Budget 2019 eclipsed by allegations Treasury was hacked

The Budget has been totally eclipsed by allegations the Treasury was hacked, of National Party Budget leaks and with calls for the Finance Minister to resign.

Newshub understands National leader Simon Bridges is planning to reveal on Thursday - Budget day - how his party gained access to Budget details that were released on Tuesday.

Grant Robertson, the Finance Minister, will have to compete with the National leader on the day his Budget's released.

He'll also deal with the aftermath of police being called in by Treasury over alleged hacking which has far wider security implications, and National breaking details of the highly-secure Budget days early.

Bridges was furious on Wednesday that Robertson had linked National to allegations the Treasury was hacked. Bridges labelled the Government "bungling" and "incompetent" and "embarrassing".

But he saved his most descriptive language for the Finance Minister: "I say to Grant Robertson, you are lying, you have smeared the Opposition of New Zealand".

The Government hit back, with Robertson labelling Bridges a "desperate man".

When Robertson was told Bridges accused him of defaming the National Party, the Finance Minister replied: "That's ridiculous."

Deputy Prime Minister said Bridges would be "gone-burger" because of the ordeal.

After National released details of the Budget on Thursday, Treasury called in the police, claiming the information was hacked.

"The hack was the source of some of that information," Gabriel Makhlouf, Treasury Secretary and chief executive, said on Wednesday. He said the organisation's website "was attacked".

Makhlouf likened Treasury to a bolted room, and yet it was attacked 2000 times, with some of those attacks successful.

"Somebody has found a weakness in the bolt and has spent a long time working away at that bolt, not once twice, three or four times - we reckon at least 2000 times, and eventually that bolt broke."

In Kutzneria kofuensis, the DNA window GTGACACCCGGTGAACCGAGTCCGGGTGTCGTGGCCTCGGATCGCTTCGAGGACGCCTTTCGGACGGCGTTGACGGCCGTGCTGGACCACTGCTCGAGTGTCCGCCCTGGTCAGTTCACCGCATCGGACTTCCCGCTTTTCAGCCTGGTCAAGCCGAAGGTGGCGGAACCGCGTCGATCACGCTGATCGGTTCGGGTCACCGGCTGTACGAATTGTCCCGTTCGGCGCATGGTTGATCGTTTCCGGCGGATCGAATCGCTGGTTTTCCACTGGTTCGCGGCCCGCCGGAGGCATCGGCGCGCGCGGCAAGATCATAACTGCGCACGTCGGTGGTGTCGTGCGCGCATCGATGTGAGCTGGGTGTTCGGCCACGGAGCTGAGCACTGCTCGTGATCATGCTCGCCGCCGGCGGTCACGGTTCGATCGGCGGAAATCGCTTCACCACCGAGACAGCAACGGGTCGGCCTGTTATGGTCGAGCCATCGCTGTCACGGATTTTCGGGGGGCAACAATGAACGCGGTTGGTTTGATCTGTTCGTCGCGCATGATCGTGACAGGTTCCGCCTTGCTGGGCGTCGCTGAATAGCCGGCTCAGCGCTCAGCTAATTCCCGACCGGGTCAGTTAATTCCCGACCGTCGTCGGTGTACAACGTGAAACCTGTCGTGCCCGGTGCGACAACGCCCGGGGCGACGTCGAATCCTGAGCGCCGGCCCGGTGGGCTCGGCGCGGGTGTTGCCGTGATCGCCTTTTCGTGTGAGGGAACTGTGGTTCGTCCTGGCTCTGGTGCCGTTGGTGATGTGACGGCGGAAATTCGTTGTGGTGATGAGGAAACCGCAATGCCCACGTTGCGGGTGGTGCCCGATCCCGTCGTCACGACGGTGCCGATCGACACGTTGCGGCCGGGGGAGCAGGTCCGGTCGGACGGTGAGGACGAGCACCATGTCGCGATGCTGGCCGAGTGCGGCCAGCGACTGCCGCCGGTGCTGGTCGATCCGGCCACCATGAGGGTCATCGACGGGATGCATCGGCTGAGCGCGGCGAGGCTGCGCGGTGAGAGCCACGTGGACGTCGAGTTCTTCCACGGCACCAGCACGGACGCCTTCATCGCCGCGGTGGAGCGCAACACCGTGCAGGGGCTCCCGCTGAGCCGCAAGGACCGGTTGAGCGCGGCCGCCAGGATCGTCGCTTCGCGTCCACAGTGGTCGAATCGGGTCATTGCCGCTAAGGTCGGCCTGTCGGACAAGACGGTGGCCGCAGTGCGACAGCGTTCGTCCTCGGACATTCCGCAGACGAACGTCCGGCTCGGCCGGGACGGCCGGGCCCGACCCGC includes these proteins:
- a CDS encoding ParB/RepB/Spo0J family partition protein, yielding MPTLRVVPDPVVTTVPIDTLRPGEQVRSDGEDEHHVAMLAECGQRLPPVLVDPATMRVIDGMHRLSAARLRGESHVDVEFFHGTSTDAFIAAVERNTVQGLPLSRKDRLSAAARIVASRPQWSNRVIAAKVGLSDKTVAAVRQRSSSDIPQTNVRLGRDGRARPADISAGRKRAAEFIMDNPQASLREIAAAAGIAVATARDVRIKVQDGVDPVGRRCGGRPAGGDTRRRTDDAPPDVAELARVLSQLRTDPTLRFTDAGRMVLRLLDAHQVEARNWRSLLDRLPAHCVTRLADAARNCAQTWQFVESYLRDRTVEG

Prime Minister Jacinda Ardern tried to tone it down, saying it's "a matter for the Treasury", and attempted to take the moral high ground: "If it were me, no, I wouldn't have done it, but for each of us our own judgment call."

But the Deputy Prime Minister didn't hold back. He said the figures National obtained "came to them in circumstances that were totally illegal".

Bridges insisted there had been "nothing illegal or even approaching that from the National Party at any time".

There's speculation the Budget details were hiding in plain sight, perhaps easy to access via stored web pages not yet published, or simply by changing the date on old Budget documents online from 2018 to 2019.

But Newshub understands it may have been even simpler than that.

When asked if something as simple as that could make Treasury look incompetent, Robertson said: "What Treasury said is 2000 attempts to enter their system."

He said he had "no idea" if it was the National Party.

The National leader said there had been "no hacking under any definition of that word".

Cyber-security experts are divided. Darkscope Cyber Security's Bruce Armstrong said the information was "was in a public space Treasury put in public space and someone has gone and found it".

Cyber-security lawyer Rick Shera said: "There could be crimes here both in terms of hacking but also in the act of receiving those digital files."

National deputy leader Paula Bennett called on Robertson in Parliament to resign when the hacking allegations "have been proven false".

Whatever the outcome, the Finance Minister's big day has been totally overshadowed.